Local government in WA

The Local Government Act 1995 provides for the functions and powers of local governments in WA.
  • Each local government is responsible for a district, which may be referred to as a ‘city’, ‘town’ or ‘shire’. This district may be split into smaller areas called ‘wards’. While a council member may be elected by a particular ward, they have a duty to represent the whole local government district. 
  • Local governments have an elected governing body and an administrative body:
    • Elected body — known as the council
      • Consists of between 5  and 15 elected members (also called council members). One member is the Mayor or President, who provides leadership and guidance.
      • Sets the overall direction for the local district through strategic planning and decision-making decisions. The council adopts a longer-term view of the future for the community and makes plans and policies to achieve this.
      • The council is required to monitor the local government’s performance through audit and budget reviews and to ensure the local government has adequate resources to perform required tasks.
      • The council is responsible for recruiting and appointing the local government’s Chief Executive Officer (CEO), and for managing the CEO and reviewing their performance.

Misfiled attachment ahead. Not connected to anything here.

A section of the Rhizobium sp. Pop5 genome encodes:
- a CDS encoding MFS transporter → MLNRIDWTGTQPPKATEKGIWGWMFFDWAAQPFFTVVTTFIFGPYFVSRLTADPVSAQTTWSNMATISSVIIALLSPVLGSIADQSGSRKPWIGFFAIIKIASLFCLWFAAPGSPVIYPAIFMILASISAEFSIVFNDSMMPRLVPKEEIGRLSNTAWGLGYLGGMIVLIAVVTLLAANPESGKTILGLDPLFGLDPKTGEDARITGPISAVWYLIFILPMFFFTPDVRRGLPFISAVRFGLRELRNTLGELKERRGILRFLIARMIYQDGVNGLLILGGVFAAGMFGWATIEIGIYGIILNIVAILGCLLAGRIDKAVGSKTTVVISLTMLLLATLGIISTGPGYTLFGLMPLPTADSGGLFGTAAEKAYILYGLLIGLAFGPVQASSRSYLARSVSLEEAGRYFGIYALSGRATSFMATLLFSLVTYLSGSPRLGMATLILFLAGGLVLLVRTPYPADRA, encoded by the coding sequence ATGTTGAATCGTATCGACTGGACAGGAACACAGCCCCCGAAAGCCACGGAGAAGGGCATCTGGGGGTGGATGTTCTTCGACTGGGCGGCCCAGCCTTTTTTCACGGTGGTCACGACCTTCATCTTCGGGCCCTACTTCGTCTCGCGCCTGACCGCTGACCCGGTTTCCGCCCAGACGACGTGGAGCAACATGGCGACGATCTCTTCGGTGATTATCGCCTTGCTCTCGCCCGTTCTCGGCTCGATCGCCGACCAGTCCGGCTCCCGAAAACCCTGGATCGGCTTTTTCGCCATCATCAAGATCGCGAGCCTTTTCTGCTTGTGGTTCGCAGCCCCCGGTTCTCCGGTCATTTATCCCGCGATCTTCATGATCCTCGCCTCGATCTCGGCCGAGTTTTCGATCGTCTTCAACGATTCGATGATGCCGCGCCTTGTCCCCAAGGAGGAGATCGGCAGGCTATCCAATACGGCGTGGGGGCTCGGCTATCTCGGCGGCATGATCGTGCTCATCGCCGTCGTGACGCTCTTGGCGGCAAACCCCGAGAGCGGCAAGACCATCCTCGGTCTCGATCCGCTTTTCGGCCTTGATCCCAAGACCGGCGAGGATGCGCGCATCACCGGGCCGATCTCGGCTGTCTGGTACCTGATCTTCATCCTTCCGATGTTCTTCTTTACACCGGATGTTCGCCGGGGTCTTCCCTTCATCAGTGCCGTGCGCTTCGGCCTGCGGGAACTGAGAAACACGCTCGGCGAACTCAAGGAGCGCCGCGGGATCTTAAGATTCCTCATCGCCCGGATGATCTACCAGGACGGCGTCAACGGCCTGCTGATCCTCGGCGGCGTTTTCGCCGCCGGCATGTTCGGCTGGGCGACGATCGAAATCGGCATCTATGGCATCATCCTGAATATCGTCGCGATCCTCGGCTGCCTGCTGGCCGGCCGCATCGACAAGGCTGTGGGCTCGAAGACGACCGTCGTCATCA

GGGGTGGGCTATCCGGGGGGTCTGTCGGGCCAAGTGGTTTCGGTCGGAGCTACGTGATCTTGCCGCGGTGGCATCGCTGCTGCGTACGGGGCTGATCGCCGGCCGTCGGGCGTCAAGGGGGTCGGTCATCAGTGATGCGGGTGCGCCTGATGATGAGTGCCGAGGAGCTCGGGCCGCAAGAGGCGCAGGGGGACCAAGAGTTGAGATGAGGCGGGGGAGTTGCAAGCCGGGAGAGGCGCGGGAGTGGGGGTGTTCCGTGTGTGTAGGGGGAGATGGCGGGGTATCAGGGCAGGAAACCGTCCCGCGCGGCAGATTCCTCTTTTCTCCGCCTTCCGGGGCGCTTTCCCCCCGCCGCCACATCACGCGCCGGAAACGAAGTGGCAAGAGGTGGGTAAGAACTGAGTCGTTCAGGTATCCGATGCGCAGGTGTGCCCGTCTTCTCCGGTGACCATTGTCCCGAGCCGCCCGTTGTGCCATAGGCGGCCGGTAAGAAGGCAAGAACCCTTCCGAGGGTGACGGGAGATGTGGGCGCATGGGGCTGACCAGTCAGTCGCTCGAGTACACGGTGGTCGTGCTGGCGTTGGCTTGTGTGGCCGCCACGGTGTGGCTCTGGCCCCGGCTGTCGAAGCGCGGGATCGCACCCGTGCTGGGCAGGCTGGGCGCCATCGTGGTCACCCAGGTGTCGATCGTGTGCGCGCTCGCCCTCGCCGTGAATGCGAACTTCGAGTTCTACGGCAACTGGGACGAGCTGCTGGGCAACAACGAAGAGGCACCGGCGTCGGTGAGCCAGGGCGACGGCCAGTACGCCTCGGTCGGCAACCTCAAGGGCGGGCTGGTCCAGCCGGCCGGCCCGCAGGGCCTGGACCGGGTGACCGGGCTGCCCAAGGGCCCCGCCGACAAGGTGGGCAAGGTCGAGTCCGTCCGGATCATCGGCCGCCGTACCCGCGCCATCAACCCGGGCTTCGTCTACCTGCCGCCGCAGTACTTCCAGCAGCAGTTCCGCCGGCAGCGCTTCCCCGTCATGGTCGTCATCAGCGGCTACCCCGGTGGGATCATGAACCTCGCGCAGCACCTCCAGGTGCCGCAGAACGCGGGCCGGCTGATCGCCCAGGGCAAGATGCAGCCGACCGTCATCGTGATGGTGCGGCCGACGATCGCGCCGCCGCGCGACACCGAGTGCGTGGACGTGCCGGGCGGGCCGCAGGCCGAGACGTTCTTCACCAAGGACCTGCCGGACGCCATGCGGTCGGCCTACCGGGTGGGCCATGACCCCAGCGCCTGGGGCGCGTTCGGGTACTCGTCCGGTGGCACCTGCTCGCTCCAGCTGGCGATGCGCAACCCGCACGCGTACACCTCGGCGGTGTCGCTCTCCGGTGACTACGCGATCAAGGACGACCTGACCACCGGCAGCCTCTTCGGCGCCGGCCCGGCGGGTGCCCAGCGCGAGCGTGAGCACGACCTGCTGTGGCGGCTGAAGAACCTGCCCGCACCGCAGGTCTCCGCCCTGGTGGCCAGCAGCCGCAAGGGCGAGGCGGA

• Administrative body — known as the local government administration:
      • Led by a CEO who is appointed by the council.
      • Local government employees are public officers who manage the delivery of local government services and functions.
      • Local government employees are responsible for providing advice to the council, implementing council plans and policies and taking action on council decisions. 
York Town Hall, built in 1911 due to the increased wealth brought on by Gold rushes in eastern areas of the state. A local stands in front of this historic building which is frequented regularly by Tourists to this picturesque town.

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Page reviewed 01 September 2021